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Mediterranean Homosexuality  
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The Mediterranean basin has borne a paradoxical dual symbolism in the northern European consciousness. On the one hand, the Mediterranean has been regarded as the cradle of human (but more particularly European) civilization, the birthplace of philosophic and aesthetic ideals that have served to guide subsequent initiatives in the arts and sciences for millennia. On the other hand, the Mediterranean has been viewed as a seductive zone inhabited by sexually licentious perverts, notably men who desired and had sex with pubescent boys.

Some admirers of the achievements of classical Greece or the early modern Italian city-states refused to reconcile the fact that many of their idols personified social mores that were in flagrant contradiction with the imagined ideals of a pan-European civilization, as well as the very real sexual customs and religious attitudes of northern European societies. "Omit: a reference to the unspeakable vice of the Greeks," a Cambridge don cautions his students in E. M. Forster's 1914 novel Maurice, as they read Plato's Symposium aloud.

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Yet other philhellenes (including several, such as Johann Joachim Winckelmann, Karl Heinrich Ulrichs, and John Addington Symonds, who were among homosexual liberation's early luminaries) found a synergy in the cultural productions and the alleged sexual excesses of men such as Socrates, Aristotle, Alexander, Hadrian, Leonardo, Michaelangelo, and the Sufi ecstatic Mevlana Jalaluddin Rumi. Modern European lesbians drew strongly on the works of Sappho for inspiration and identification.

More recently, the concept of "Mediterranean homosexuality" has been adduced as a contrast to the predominant form of same-sex sexuality in Western Europe and North America. In this contrast, Mediterranean homosexuality is seen as characterized by a sharp dichotomy between active and passive partners, with only the passive partner in sexual relations ascribed a homosexual identity (and stigmatized), while the homosexuality predominant in North America and Western Europe is seen as one that emphasizes egalitarian relationships in which sexual roles are not rigidly polarized. Moreover, in the Mediterranean basin same-sex sexual relationship are often assumed to be age-asymmetrical and perceived in terms of adult male privilege. However useful such generalizations may be, the reality of Mediterranean homosexuality (as well as North American and Western European homosexuality) may be more complex than theory can accommodate.

The Mediterranean as a Site of Sexual Deviance

As social opprobrium and legal prosecution for sexual minorities mounted in northern Europe in the nineteenth and twentieth centuries, more and more northern European men and women came to see the Mediterranean as not simply a psychic but also a literal refuge, a place where the inhabitants were unabashed in their sexual expression and where, consequently, their own repressed fantasies could at last be consummated. This idea flourished in the literature and art of the time--from Goethe to the English Romantics, from Leo Tolstoy to Henry James, from D. H. Lawrence to Lawrence of Arabia. The tradition has been continued in contemporary film representations of locations such as Tuscany.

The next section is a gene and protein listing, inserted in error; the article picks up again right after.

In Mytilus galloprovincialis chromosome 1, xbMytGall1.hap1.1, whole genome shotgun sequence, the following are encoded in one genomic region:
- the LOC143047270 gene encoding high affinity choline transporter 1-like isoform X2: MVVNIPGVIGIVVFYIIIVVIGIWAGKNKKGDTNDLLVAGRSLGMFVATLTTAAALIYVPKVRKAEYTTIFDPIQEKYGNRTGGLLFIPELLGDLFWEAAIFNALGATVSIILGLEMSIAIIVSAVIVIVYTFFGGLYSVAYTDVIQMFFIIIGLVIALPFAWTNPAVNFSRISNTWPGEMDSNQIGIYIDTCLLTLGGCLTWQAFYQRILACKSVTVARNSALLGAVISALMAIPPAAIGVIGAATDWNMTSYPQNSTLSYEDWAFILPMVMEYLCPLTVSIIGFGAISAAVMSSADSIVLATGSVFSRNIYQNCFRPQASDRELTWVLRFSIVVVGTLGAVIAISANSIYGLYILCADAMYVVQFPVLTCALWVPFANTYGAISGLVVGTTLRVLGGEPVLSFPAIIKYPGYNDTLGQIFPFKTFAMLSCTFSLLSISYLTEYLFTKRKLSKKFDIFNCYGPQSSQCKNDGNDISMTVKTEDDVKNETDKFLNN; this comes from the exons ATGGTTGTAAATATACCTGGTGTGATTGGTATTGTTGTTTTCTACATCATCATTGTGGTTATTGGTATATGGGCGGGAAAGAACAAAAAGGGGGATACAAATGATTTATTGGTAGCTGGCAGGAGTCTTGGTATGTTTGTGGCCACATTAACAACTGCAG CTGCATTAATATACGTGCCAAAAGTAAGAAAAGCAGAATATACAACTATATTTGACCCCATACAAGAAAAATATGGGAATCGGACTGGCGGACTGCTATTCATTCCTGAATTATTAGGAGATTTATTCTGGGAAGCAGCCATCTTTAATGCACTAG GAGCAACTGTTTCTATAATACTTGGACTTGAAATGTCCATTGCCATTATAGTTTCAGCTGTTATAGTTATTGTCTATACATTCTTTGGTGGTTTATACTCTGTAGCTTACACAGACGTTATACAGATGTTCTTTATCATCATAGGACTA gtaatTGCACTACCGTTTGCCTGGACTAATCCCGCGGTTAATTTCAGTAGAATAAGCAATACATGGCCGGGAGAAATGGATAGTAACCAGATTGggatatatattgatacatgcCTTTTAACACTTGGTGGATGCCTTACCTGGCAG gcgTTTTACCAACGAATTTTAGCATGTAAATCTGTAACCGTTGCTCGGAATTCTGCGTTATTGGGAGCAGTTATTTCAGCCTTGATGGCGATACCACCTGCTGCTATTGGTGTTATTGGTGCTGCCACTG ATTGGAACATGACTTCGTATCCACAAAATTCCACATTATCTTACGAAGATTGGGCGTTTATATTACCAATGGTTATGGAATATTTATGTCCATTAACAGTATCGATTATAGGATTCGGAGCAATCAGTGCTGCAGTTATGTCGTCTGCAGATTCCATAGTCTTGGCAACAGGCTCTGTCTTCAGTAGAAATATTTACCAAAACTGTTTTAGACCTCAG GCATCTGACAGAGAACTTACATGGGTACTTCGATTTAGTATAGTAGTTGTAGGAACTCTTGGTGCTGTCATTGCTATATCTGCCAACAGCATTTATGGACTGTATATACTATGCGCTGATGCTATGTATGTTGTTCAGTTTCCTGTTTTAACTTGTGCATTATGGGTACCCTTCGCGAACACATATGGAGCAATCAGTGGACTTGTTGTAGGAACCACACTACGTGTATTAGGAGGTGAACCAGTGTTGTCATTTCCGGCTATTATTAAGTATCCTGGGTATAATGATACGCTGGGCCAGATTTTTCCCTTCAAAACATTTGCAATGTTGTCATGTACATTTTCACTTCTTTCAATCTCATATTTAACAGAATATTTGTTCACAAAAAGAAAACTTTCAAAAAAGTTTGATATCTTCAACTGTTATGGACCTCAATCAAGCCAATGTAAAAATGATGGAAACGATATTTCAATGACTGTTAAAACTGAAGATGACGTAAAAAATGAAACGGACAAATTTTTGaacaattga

Nor is this knee-jerk identification of the Mediterranean as a site of sexual deviance strictly a modern invention. By the close of the fifteenth century, Italian men had cultivated a reputation for sodomy that was known far and wide north of the Alps. Reformers such as Martin Luther even played upon this scandalous reputation in their widely published (if often libelous) attacks on the corruption and decadence of the Roman Catholic Church. No doubt such pamphleteering may have had the unintended effect of luring others to the South in search of this well-advertised vice.

What these representations of "Mediterranean" sexual life ignore, however, is the limited extent to which the societies of the Mediterranean basin share customs in common, as well as the fact that these customs have changed over time. The Rome of the early Empire is not the same as the Rome of the sixteenth century C. E., which in turn is not the same as Rome today. Moreover, these societies have their own proscriptions for sexual behavior that, while they may be dissimilar from northern European mores, are no less rigidly codified in their particulars.

Theories of Mediterranean Culture

Contemporary interest in developing a general theory of "Mediterranean" culture is likely derived from works of mid-twentieth century comparative anthropology that speculated about the role of honor and shame in national cultures such as Portugal, Spain, Italy, Greece, Turkey, the Balkan States, and emerging post-colonial states in Palestine and North Africa. While these studies do not directly address homosexual behavior, sexual expression and gender relations certainly play an integral role in the honor/shame matrix.

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